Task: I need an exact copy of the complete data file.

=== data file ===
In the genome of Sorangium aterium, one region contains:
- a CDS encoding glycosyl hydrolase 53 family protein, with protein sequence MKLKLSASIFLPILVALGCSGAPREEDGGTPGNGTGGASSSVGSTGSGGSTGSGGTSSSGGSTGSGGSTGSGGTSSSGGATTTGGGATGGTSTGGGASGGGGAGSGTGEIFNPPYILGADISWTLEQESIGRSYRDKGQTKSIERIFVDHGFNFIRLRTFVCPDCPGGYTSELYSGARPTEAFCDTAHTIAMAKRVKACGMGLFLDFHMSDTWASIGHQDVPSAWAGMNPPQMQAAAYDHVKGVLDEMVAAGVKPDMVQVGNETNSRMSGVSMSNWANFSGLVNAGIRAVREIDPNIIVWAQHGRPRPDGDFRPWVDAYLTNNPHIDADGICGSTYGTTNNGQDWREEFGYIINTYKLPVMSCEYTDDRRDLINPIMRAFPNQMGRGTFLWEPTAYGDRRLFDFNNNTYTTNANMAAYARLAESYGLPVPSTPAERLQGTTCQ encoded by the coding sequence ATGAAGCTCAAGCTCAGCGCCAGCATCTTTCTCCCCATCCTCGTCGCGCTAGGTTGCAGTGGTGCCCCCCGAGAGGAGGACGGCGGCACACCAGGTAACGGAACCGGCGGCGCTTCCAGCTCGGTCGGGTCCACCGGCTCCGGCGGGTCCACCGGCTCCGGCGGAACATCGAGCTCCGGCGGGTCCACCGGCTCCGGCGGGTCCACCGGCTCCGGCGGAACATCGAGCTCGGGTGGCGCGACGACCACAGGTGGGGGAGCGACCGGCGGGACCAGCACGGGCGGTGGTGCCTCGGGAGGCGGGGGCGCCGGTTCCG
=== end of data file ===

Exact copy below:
In the genome of Sorangium aterium, one region contains:
- a CDS encoding glycosyl hydrolase 53 family protein, with protein sequence MKLKLSASIFLPILVALGCSGAPREEDGGTPGNGTGGASSSVGSTGSGGSTGSGGTSSSGGSTGSGGSTGSGGTSSSGGATTTGGGATGGTSTGGGASGGGGAGSGTGEIFNPPYILGADISWTLEQESIGRSYRDKGQTKSIERIFVDHGFNFIRLRTFVCPDCPGGYTSELYSGARPTEAFCDTAHTIAMAKRVKACGMGLFLDFHMSDTWASIGHQDVPSAWAGMNPPQMQAAAYDHVKGVLDEMVAAGVKPDMVQVGNETNSRMSGVSMSNWANFSGLVNAGIRAVREIDPNIIVWAQHGRPRPDGDFRPWVDAYLTNNPHIDADGICGSTYGTTNNGQDWREEFGYIINTYKLPVMSCEYTDDRRDLINPIMRAFPNQMGRGTFLWEPTAYGDRRLFDFNNNTYTTNANMAAYARLAESYGLPVPSTPAERLQGTTCQ encoded by the coding sequence ATGAAGCTCAAGCTCAGCGCCAGCATCTTTCTCCCCATCCTCGTCGCGCTAGGTTGCAGTGGTGCCCCCCGAGAGGAGGACGGCGGCACACCAGGTAACGGAACCGGCGGCGCTTCCAGCTCGGTCGGGTCCACCGGCTCCGGCGGGTCCACCGGCTCCGGCGGAACATCGAGCTCCGGCGGGTCCACCGGCTCCGGCGGGTCCACCGGCTCCGGCGGAACATCGAGCTCGGGTGGCGCGACGACCACAGGTGGGGGAGCGACCGGCGGGACCAGCACGGGCGGTGGTGCCTCGGGAGGCGGGGGCGCCGGTTCCG